1) Critics wouldn't get it.
2) Theatre people, for the most part, would try so hard to dissect it that they would forget to ENJOY it.
3) Civilians (a.k.a. Those Who Are Neither Critics Nor Theatre People... a.k.a. Real People... a.k.a. The Ones Who Actually PURCHASE TICKETS And Therefore The Only Ones Who Really Matter) would love it, laugh the loudest with it, tell all their friends about it and come back again and again.
Proof I Was Right About #3 - Cynthia's sister and her sister's friend came to see UGLY BABY last Friday night and loved it so much that they came back the VERY NEXT NIGHT. This happened again and again in our previous short weekend runs. People who never go to the theatre (pronounced "thee-uh-TUH" - - very Bette Davis) love the show so much that they bring back their friends to see it.
Its just like that commercial: "And she told two friends, and she told two friends, and so on, and so on, and so on..." The viral marketing of hair care products from the 80's works as a perfect model for promoting late night Chicago comedy.
Proof I Was Right About #2 - Well, this one I may be wrong about because all of my theatre friends who have seen the show have loved Philip's play, the cast, the direction and my performance. But I will leave this one as a tie, because actors (and I am DEFINITELY including myself in this description) never cease to live up to the old joke:
Proof I Was Right About #1 - The TIME OUT CHICAGO reviewer, Kay Daly, talks about stereotypes leading to the "thinnest kind of farce" and questions "what is being attacked" and in doing so, she plays directly into Philip's hands. Philip is truly the most intelligent man I have ever met and his writing has a complexity that is grounded in his own uniquely goofy humor, so that while you laugh at his broad strokes of comedy, you are shocked and stunned at the joke you are currently laughing at.
I have a string of great lines in a monologue near the end of the first act that ends with a word that sends Michael Richards-esque chills through the audience. Philip is writing above and beyond the I.Q. level of nearly every critic in this or any other town. And like all critics, one day they will look back on this play and praise him for being "ahead of his time." When they say that, I hope he tells them to fuck off.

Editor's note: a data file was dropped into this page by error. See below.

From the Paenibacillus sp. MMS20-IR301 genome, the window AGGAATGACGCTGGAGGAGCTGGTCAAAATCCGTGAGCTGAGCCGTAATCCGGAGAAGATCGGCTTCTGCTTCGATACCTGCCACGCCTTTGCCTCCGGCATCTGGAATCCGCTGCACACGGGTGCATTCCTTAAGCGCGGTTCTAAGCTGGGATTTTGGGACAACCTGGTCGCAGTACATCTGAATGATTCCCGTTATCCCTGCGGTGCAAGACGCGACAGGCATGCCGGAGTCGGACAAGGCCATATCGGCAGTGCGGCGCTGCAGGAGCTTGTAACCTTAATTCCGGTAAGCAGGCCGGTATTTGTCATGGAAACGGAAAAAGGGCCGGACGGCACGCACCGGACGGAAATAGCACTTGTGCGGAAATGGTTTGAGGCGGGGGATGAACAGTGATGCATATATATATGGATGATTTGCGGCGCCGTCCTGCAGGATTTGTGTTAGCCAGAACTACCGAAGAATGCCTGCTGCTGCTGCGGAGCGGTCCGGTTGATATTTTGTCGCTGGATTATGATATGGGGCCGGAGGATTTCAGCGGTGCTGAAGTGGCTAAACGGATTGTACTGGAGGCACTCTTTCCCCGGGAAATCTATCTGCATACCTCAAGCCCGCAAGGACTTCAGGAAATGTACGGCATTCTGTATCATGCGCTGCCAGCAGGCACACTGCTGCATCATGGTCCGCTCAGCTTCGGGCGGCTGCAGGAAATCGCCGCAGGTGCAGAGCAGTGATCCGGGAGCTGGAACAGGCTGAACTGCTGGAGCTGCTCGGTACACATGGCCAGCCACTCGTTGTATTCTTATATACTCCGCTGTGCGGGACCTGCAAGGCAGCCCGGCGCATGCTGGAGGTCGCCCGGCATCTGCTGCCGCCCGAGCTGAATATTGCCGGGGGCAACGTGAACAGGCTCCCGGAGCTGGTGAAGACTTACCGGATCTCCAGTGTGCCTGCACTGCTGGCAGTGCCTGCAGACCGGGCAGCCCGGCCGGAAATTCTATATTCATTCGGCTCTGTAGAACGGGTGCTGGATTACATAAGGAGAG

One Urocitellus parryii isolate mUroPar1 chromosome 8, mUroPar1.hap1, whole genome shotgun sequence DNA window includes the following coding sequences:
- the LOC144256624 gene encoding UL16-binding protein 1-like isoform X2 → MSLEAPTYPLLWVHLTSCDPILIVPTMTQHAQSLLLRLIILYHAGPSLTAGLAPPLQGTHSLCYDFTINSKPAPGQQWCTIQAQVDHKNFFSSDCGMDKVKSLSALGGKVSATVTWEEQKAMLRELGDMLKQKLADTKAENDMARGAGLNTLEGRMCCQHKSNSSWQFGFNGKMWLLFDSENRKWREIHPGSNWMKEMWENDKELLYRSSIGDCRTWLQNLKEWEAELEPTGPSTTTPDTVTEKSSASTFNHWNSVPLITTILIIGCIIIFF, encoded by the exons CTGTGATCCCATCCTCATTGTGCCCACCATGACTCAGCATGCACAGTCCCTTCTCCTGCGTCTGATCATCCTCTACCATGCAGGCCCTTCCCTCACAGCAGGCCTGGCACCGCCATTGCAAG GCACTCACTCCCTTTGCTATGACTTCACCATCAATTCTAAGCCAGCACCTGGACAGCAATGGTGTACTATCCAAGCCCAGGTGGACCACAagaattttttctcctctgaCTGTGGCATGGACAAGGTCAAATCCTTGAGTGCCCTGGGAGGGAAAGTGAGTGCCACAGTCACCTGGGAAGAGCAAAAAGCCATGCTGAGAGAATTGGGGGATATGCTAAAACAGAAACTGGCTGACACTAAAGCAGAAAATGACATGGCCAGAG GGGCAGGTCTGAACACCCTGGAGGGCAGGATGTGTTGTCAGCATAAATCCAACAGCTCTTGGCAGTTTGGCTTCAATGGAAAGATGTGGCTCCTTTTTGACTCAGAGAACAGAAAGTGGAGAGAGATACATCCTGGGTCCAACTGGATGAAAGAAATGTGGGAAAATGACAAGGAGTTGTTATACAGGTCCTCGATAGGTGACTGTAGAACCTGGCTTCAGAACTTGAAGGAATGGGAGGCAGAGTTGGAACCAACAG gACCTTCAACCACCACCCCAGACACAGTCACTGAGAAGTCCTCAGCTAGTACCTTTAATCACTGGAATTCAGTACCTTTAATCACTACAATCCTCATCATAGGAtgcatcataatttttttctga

People always tell me that I can't listen to a critic when they praise my work and then disagree with that same critic when they dislike my work, and my response is always, "Yes, I can!"
Its easy. When they like me or when they like what I like, then they are "right." And when they don't like me or when they don't like what I like or when the like what I don't like, then they are "wrong." See? Its simple.
I say that because while I disagree COMPLETELY with Kay Daly's thoughts about the play, I agree WHOLE-HEARTEDLY with her intelligent and wise comment when she writes...
Alanda emailed me to congratulate me on the review and I replied saying "'Shameless and committed.' That's me." I was belittling myself as I always do. She replied with a simple sentence. "That IS you," and I immediately understood the meaning of those two words.
Alanda helped me see that Shameless means "Full of Pride in Myself, My Work and the Work of Everyone Around Me" and Committed means "Fiercely Passionate About My Art, My Friends and My Beliefs."
"Shameless and committed." I relish the compliment.
P.S. When I got home, I opened up my hardcopy of TIME OUT CHICAGO and flipped through the Gay and Lesbian section on my way to the review. I'm not exaggerating when I say that I gasped when I found this picture of me in the upper righthand corner.
The caption reads: LADYKILLER Stephen Rader makes womanhood look frightening in UGLY BABY.
Open Note to the Caption Writer at TIME OUT CHICAGO regarding my "frightening" look:
A) My character is drunk.
B) I'm wearing no base, no blush, no eye makeup and only a simple lipstick.
C) Lick me where I can't reach!